Pricing Strategies: Common Types and Usage
“If you’ve got the power to raise prices without losing business to a competitor, you’ve got a very good business.”-Warren Buffett
Pricing puts your branding, reputation, and, ultimately, your profits at stake. Whether you run an offline business or an online store, your prices must always make sense to your prospects. If you don’t get your pricing strategy right, you might actually have to pay the price.
Almost 34% of shoppers compare prices on their mobile devices even while in a physical store, which tells you enough about how crucial pricing is for your business. However, setting the correct prices for your products is never really a walk in the park.
Set them too high, and lose valuable sales. Set them too low, and sacrifice revenue. How do you balance the scales? Fortunately, some pricing strategies and models might come in handy.
Types of Pricing Strategies
Pricing strategies are essentially the processes and methodologies you could use to determine the amount you would charge for a product. There are four common kinds of pricing strategies that you can adopt depending on your target audience and your revenue goals.
- Value-based pricing
- Competitive pricing
- Cost-plus pricing
- Dynamic pricing
Value-Based Pricing Strategy
This strategy relies on the principle that value is more expensive than the price. For your end consumer, price is what they give, and value is what they get in return. This value is what your consumer believes it to be, what they think your product is worth. You set your prices according to this perceived value.
While determining this so-called value might look like a tough nut to crack, things get easier once you start collecting customer feedback at regular intervals. Moreover, this might be one of the most effective pricing strategies in today’s customer-centric market, especially for businesses with unique value propositions.
Competitive Pricing Strategy
It’s always nice to have good competition, you know. It pushes you to do better. If you’re just starting, setting your prices based on what you’re competition is charging might do the trick. You can price your products slightly below, the same as, or slightly above your competition.
For instance, if you’re selling shipping software and your competitor’s monthly plan ranges from INR 1500 to INR 3000, you’d want to set a price between these two numbers.
But hold on, there’s a catch. Your prospects are probably not just looking for the lowest prices but the best value at the lowest prices. There’s a significant difference between the two.
It’s not necessarily about competing on the prices. It’s rather about being a flamingo in a flock of pigeons; it’s about setting your business apart from the competition. You need to offer something your competition doesn’t.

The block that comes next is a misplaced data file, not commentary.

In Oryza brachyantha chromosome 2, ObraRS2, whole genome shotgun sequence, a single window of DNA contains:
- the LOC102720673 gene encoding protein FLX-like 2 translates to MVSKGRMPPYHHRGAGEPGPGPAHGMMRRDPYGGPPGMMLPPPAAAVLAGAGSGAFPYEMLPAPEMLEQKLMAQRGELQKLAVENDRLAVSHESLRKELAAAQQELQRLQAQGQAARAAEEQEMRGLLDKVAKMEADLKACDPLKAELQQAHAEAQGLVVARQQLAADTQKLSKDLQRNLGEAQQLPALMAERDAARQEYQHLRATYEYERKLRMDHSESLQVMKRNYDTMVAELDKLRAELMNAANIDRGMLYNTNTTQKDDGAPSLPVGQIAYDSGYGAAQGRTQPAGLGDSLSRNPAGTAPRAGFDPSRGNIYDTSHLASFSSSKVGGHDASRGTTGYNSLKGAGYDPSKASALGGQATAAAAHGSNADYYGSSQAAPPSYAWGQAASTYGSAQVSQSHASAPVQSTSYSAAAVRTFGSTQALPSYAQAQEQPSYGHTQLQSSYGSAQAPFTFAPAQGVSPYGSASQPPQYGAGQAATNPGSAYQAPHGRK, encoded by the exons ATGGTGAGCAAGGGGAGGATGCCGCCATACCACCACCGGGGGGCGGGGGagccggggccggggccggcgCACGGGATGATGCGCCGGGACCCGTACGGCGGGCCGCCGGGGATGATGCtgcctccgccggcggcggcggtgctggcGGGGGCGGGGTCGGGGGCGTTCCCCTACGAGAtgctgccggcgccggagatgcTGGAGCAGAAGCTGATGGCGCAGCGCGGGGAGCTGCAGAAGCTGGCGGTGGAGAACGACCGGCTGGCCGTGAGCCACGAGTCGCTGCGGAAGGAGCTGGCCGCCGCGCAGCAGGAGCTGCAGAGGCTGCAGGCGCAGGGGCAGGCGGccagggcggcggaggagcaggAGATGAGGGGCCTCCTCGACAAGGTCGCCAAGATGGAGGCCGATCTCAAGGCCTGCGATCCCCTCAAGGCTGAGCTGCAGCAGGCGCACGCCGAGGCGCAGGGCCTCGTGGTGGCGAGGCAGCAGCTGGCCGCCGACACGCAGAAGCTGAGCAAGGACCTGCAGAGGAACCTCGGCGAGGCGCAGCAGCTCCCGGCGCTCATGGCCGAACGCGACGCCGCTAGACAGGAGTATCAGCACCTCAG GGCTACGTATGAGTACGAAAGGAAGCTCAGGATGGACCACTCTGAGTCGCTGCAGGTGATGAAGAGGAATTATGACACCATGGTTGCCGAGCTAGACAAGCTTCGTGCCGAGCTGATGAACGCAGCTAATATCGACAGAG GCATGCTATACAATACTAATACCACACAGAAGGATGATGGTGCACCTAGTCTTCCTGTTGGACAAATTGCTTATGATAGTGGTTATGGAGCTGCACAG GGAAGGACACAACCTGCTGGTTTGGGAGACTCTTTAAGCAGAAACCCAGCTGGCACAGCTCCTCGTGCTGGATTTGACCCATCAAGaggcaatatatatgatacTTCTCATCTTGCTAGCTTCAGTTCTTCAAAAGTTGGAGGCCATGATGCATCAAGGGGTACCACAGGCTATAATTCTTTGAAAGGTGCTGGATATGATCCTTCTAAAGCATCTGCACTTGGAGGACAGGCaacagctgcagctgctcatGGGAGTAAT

Providing excellent customer service, a friction-free return policy, or lucrative loyalty benefits can help put your brand in a better position to gain and maintain an edge over your competitors. Now, on top of it, if you’re pricing your products competitively enough, you’re already dressing for success.
Cost-Plus Pricing Strategy
What’s the basic idea behind any business? You make something and sell it for more than you spent making it; plain and simple. It makes the cost-plus strategy the most straightforward of all pricing strategies.
All you’ve got to do is just take the production cost of your product and add a fixed percentage (markup) to it, representing the value you’ve added.
Suppose you’ve just started an online apparel store and need to calculate a shirt’s selling price. Let’s say the costs incurred are:
Material costs= INR 200
Labor costs= INR 400
Overhead costs= INR 300
The total cost here comes out to be INR 1000. If your markup is 40%, you can easily calculate the selling price using the following formula:
Selling price= INR 1000(1 + 0.40)
By this logic, the selling price for your shirt would be INR 1400. Easy, isn’t it? While this strategy covers all your costs and predictably ensures consistent profits, it doesn’t consider market conditions and could be inefficient sometimes.
Dynamic Pricing Strategy
It’s a relatively flexible pricing strategy where you can adjust prices in real time based on market and customer demand. The idea is to capitalise on the changing market and sell the same product at different prices to different people.
You must have seen hotels, airlines, event venues, or an eCommerce store adopt and nail this strategy. For example, an eCommerce store would often adjust its prices based on market price, seasons, competitors, or even the launch of a new collection, for that matter.
You will find this effective if you run a business of that kind. Step into the shoes of a consumer. You might not get as good as someone else. Do you think this is fair? Let us know.
Which of the Pricing Strategies Is Perfect for You?
If you’re on the fence thinking about which one out of these pricing strategies fits your business the best, here’s a tip. Consider combining two or more methods to determine the correct product pricing.
In any case, it’s more than essential to sit down and determine what exactly you charge for, define your buyer persona and segments, and carry out extensive market research before setting the prices. Good things take time; give it enough of it.